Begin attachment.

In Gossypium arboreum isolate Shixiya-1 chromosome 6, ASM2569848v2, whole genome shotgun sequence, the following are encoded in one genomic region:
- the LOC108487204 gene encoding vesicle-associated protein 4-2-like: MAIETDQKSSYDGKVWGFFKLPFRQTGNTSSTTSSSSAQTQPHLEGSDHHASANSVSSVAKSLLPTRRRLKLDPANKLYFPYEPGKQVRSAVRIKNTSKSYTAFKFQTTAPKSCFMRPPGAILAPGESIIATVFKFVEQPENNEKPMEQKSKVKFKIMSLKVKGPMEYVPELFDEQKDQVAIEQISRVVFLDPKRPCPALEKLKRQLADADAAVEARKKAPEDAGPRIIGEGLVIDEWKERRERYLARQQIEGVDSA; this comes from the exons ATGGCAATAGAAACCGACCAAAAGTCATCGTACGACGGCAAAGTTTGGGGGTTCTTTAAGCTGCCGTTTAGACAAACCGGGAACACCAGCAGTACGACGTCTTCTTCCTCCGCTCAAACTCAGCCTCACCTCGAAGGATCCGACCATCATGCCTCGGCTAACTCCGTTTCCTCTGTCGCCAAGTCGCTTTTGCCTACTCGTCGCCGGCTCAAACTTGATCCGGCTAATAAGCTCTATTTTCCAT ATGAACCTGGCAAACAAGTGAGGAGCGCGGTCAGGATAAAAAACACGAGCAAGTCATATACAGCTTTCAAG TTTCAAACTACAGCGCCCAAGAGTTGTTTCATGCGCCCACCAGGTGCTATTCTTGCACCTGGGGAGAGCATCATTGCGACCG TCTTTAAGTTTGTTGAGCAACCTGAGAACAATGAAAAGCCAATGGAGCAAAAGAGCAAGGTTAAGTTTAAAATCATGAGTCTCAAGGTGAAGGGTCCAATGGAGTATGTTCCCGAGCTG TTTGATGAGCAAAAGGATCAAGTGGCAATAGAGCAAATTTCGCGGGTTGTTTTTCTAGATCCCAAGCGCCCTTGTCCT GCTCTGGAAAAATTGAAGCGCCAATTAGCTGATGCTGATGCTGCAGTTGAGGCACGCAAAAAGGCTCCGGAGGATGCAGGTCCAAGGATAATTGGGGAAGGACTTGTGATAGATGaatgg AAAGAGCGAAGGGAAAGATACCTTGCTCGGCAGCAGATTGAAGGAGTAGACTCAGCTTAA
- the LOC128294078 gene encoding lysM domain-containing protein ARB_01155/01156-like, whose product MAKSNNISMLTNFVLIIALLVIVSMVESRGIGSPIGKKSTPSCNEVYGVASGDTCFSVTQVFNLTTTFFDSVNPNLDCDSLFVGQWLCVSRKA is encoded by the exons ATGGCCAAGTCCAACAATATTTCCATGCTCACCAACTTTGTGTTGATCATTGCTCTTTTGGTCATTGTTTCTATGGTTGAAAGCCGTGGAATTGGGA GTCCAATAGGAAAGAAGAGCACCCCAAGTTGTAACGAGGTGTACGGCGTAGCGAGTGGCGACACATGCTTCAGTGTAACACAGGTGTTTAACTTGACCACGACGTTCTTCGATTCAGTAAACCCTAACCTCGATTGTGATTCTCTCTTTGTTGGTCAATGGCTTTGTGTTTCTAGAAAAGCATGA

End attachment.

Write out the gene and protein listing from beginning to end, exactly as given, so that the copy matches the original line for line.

In Gossypium arboreum isolate Shixiya-1 chromosome 6, ASM2569848v2, whole genome shotgun sequence, the following are encoded in one genomic region:
- the LOC108487204 gene encoding vesicle-associated protein 4-2-like: MAIETDQKSSYDGKVWGFFKLPFRQTGNTSSTTSSSSAQTQPHLEGSDHHASANSVSSVAKSLLPTRRRLKLDPANKLYFPYEPGKQVRSAVRIKNTSKSYTAFKFQTTAPKSCFMRPPGAILAPGESIIATVFKFVEQPENNEKPMEQKSKVKFKIMSLKVKGPMEYVPELFDEQKDQVAIEQISRVVFLDPKRPCPALEKLKRQLADADAAVEARKKAPEDAGPRIIGEGLVIDEWKERRERYLARQQIEGVDSA; this comes from the exons ATGGCAATAGAAACCGACCAAAAGTCATCGTACGACGGCAAAGTTTGGGGGTTCTTTAAGCTGCCGTTTAGACAAACCGGGAACACCAGCAGTACGACGTCTTCTTCCTCCGCTCAAACTCAGCCTCACCTCGAAGGATCCGACCATCATGCCTCGGCTAACTCCGTTTCCTCTGTCGCCAAGTCGCTTTTGCCTACTCGTCGCCGGCTCAAACTTGATCCGGCTAATAAGCTCTATTTTCCAT ATGAACCTGGCAAACAAGTGAGGAGCGCGGTCAGGATAAAAAACACGAGCAAGTCATATACAGCTTTCAAG TTTCAAACTACAGCGCCCAAGAGTTGTTTCATGCGCCCACCAGGTGCTATTCTTGCACCTGGGGAGAGCATCATTGCGACCG TCTTTAAGTTTGTTGAGCAACCTGAGAACAATGAAAAGCCAATGGAGCAAAAGAGCAAGGTTAAGTTTAAAATCATGAGTCTCAAGGTGAAGGGTCCAATGGAGTATGTTCCCGAGCTG TTTGATGAGCAAAAGGATCAAGTGGCAATAGAGCAAATTTCGCGGGTTGTTTTTCTAGATCCCAAGCGCCCTTGTCCT GCTCTGGAAAAATTGAAGCGCCAATTAGCTGATGCTGATGCTGCAGTTGAGGCACGCAAAAAGGCTCCGGAGGATGCAGGTCCAAGGATAATTGGGGAAGGACTTGTGATAGATGaatgg AAAGAGCGAAGGGAAAGATACCTTGCTCGGCAGCAGATTGAAGGAGTAGACTCAGCTTAA
- the LOC128294078 gene encoding lysM domain-containing protein ARB_01155/01156-like, whose product MAKSNNISMLTNFVLIIALLVIVSMVESRGIGSPIGKKSTPSCNEVYGVASGDTCFSVTQVFNLTTTFFDSVNPNLDCDSLFVGQWLCVSRKA is encoded by the exons ATGGCCAAGTCCAACAATATTTCCATGCTCACCAACTTTGTGTTGATCATTGCTCTTTTGGTCATTGTTTCTATGGTTGAAAGCCGTGGAATTGGGA GTCCAATAGGAAAGAAGAGCACCCCAAGTTGTAACGAGGTGTACGGCGTAGCGAGTGGCGACACATGCTTCAGTGTAACACAGGTGTTTAACTTGACCACGACGTTCTTCGATTCAGTAAACCCTAACCTCGATTGTGATTCTCTCTTTGTTGGTCAATGGCTTTGTGTTTCTAGAAAAGCATGA